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Coaching Education: The Case for Some Orthodoxy
by Mike Singleton, July 26th, 2010 5:11PM

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TAGS:  youth boys, youth girls

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By Mike Singleton

In a recent column by Soccer America's Paul Gardner, the author maligned orthodoxy and posited that curricula are where "problems start." If taken to the extreme, these points have some validity, however, when thrown into the context of coaching education in our country they prove somewhat amiss.

Soccer in this country is supported by millions of volunteers, many of whom who have no soccer experience and end up coaching simply because they were the last person to step backward when a club administrator told parents that if they could not find a coach their child would not have a place to play.

What is this goodhearted yet fearful volunteer to do when faced with 12 bubbling 6-year-olds or 8-year-olds? Where does this volunteer gain advice, knowledge, and confidence? Through coaching courses and curricula, this coach can find these needed supports.

What would this class and curricula say?

Whether it be with an English accent, a New York accent, or a Brazilian one, the message would be “let the game be the greatest teacher.” This voice may not sound the same and likely is not, but the message does need to be the same.

Novice coaches need to be warned of forcing younger players into locked positions, always telling players to pass the ball, asking players to kick the ball out of bounds whenever under pressure in the defense end and telling defenders never to cross the halfway line.

These are a handful of examples of many coaching mistakes made every day throughout this country and we need courses and curricula to help minimize the number of people coaching in this manner. Without coaching eductation courses we may be shocked to see how many are trying to teach 8-year-olds how to play in a zonal back four!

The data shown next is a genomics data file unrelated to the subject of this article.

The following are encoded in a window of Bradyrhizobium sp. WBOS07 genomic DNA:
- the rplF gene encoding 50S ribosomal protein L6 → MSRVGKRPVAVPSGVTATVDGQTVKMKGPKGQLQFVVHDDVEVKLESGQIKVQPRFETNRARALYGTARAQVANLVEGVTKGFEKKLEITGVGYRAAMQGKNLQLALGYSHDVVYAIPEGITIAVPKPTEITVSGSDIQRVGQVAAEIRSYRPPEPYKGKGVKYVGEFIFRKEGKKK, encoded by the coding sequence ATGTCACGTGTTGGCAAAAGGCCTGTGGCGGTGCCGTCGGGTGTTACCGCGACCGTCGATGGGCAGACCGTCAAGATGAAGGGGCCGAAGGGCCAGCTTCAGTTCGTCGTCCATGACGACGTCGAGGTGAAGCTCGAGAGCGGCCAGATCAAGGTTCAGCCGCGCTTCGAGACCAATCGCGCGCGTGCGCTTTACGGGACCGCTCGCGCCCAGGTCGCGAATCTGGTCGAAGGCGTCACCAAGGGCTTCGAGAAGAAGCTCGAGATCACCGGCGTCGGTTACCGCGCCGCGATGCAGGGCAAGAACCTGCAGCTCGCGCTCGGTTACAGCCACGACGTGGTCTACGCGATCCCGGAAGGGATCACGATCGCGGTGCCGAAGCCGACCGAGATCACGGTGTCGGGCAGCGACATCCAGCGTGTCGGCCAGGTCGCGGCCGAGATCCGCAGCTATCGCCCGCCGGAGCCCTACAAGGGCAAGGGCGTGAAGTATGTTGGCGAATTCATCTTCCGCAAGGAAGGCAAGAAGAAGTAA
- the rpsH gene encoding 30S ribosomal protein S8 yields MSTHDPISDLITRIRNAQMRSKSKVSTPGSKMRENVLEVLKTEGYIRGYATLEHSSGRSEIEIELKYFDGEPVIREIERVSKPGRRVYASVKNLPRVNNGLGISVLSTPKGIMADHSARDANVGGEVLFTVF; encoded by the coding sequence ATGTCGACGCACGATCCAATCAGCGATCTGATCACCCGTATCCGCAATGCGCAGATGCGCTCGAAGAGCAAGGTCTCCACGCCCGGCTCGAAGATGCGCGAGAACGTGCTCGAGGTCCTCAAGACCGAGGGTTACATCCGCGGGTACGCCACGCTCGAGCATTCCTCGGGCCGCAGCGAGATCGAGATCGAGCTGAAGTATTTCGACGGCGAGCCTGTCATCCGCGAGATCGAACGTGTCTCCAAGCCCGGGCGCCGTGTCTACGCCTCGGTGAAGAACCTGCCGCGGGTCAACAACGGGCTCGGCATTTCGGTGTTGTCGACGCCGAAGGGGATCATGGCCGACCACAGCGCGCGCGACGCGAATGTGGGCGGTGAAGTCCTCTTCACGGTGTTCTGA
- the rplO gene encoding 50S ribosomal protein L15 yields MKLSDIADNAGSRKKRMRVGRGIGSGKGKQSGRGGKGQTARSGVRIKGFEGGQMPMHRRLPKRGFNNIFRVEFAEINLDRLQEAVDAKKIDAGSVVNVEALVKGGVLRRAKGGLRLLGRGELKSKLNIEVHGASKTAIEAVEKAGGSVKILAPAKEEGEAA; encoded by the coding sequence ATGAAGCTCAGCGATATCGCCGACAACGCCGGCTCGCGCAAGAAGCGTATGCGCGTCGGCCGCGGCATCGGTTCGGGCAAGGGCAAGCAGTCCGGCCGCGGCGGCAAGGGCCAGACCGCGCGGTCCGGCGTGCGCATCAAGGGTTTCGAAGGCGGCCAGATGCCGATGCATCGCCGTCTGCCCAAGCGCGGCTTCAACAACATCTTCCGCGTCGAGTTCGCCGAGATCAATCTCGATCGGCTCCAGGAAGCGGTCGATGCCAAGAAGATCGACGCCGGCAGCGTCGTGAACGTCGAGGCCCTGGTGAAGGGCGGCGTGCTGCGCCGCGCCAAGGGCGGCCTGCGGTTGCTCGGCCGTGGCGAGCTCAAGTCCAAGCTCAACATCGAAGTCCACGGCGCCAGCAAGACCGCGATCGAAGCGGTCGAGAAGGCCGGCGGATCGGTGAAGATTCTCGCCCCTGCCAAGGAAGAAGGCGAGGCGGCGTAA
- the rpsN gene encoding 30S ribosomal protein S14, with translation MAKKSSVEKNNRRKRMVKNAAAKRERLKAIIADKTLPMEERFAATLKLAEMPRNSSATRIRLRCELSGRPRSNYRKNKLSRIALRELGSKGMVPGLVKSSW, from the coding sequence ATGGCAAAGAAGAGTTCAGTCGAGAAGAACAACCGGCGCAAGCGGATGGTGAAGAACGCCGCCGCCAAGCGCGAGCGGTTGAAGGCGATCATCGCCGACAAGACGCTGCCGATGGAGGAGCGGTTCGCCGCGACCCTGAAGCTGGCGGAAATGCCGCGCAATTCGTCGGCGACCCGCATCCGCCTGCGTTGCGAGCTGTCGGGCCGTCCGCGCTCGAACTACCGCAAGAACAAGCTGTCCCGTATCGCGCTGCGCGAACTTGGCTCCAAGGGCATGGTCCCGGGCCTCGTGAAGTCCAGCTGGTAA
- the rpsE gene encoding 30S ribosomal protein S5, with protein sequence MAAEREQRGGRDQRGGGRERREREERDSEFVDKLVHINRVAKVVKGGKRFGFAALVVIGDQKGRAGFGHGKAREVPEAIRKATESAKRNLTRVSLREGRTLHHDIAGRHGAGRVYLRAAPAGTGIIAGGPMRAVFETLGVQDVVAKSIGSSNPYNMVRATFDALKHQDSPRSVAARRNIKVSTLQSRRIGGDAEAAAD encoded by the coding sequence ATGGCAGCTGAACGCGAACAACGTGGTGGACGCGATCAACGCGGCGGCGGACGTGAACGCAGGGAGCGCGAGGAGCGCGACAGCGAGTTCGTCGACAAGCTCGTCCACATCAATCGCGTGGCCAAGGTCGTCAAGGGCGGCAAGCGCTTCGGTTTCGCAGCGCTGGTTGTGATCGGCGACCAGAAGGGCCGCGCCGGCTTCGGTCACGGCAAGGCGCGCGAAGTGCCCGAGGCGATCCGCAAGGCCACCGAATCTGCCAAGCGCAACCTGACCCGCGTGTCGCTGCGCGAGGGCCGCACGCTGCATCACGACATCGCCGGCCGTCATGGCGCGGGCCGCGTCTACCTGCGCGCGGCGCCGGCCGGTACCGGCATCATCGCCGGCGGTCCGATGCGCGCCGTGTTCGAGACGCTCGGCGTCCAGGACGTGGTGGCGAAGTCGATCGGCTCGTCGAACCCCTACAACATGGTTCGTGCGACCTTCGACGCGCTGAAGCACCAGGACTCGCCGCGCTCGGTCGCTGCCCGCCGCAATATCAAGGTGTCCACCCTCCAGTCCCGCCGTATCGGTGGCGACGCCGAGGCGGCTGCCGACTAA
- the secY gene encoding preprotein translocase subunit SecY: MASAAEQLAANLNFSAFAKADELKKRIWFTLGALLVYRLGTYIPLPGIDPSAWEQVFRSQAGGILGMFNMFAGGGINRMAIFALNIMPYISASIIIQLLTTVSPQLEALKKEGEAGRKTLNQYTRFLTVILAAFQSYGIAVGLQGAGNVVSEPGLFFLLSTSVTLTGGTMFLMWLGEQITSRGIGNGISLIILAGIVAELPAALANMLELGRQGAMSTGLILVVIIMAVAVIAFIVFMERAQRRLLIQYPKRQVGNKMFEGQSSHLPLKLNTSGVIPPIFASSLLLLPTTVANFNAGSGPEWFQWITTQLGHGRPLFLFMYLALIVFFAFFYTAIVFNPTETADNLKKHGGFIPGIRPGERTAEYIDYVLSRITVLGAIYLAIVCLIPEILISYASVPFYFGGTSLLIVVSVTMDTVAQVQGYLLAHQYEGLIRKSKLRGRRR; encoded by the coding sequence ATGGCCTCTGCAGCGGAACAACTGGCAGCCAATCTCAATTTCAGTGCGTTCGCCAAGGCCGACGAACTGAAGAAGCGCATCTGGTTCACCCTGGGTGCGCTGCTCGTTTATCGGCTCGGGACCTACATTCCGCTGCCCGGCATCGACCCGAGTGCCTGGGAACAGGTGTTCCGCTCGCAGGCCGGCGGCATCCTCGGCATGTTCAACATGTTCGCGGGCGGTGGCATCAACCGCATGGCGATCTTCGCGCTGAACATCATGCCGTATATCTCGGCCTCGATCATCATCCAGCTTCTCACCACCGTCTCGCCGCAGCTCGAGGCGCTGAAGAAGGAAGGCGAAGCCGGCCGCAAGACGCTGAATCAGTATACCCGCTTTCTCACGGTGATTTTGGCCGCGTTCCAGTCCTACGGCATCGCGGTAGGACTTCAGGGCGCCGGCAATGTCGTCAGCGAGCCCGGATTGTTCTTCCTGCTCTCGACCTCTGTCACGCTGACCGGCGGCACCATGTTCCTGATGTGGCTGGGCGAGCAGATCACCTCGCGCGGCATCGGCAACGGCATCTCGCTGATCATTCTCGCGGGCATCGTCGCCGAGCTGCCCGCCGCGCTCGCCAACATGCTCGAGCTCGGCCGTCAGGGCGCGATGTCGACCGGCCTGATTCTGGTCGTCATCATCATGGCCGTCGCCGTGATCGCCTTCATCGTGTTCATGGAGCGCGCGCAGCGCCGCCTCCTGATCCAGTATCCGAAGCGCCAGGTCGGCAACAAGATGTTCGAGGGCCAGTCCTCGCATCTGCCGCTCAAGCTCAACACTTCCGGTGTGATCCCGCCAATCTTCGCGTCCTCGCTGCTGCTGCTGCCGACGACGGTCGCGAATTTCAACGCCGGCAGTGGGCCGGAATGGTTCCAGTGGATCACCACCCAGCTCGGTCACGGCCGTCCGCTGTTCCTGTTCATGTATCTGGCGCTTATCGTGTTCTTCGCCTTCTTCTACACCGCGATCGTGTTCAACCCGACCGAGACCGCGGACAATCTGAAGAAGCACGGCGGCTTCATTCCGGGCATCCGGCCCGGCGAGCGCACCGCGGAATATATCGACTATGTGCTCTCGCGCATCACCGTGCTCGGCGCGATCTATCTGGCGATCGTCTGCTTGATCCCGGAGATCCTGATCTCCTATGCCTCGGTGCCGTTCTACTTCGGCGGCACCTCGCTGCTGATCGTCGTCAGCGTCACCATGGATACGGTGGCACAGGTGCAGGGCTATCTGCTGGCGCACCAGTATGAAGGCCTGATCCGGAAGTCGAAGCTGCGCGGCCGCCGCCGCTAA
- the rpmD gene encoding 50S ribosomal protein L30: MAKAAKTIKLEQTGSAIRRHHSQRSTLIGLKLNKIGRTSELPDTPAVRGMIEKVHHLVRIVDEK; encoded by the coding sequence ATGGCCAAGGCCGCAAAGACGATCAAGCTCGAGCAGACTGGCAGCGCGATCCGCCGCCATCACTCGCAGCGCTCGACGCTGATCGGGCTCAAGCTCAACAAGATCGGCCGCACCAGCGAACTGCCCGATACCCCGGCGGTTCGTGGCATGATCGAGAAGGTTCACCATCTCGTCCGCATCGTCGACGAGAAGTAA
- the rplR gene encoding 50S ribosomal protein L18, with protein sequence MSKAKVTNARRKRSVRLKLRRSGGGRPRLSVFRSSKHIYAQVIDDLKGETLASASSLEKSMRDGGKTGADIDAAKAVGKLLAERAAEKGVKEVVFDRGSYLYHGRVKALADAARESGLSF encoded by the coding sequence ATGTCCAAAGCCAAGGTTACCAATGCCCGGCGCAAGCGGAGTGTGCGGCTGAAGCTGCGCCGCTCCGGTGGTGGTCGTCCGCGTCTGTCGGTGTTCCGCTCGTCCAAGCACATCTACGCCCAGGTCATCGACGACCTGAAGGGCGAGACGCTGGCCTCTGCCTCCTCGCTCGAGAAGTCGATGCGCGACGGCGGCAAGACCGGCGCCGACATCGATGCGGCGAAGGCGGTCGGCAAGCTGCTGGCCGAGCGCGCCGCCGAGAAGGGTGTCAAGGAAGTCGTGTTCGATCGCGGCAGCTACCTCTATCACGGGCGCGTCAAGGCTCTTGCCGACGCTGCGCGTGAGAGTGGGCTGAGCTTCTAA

This message needs to tell young children to discover new ways to manipulate the ball, to take risks, and to teach us a new thing whenever they can. Whether this voice is gruff, deep, perky or soft, this message needs be the same and this message need be concise and clear as well.

Coaching education in this country has taken amazing steps over the years, and through the collaborative work of coaches, doctors, kinesiologists and psychologists, the curricula for our national courses are top notch.

We encourage coaches to allow players to problem solve and use guided discovery to help them come to solutions for the problems the game presents. Not only do we try to give inexperienced coaches insight into how to make a pass, with all surfaces of the foot, but we encourage them to ask players to determine when different methods should be applied.

This is crucial in skill development, not just technical development. Introducing coaches to the principles of play and to the importance of 1v1 and 2v1 and 2v2 and so on are vital components of our lower level courses. In these areas, I pray for orthodoxy!

Coaching has taken on more than the soccer X’s and O’s these days and courses include learning theory, understanding varying methods of communication, being sensitive to childhood developmental issues and many topics one would not typically think are in a coaching course.

This is because one voice does not suffice. We have to see how to connect with different players at different times. We have to understand how individuals learn best and at what times they accept coaching optimally.

True, we do not want every player playing the same way, but there are fundamental principles of quality coaching that need to be the same. Whether a child is in San Diego or Boston, I would hope they are exposed to the points made above. I hope they are not told there is only one way to do things and I hope they are allowed to make mistakes. I hope they are encouraged to be great in whatever way and accent works for them best. And yes, some English ones may be best in some circumstances.

With the new added attention that U.S. Soccer is putting on younger age players my optimism is peaked. Conversations such as the one previously started and now continued need be commonplace.

With added attention to information such as this we can all help move this game forward. Taking a page from these courses it is time for us to learn from our mistakes, to test out different techniques at different times, and to problem solve.

(Mike Singleton is the Massachusetts Youth Soccer Association's Head State Coach and Excecutive Director. He is a Region I ODP Senior Staff Coach and a U.S. Soccer and US Youth Soccer National Staff Coach.)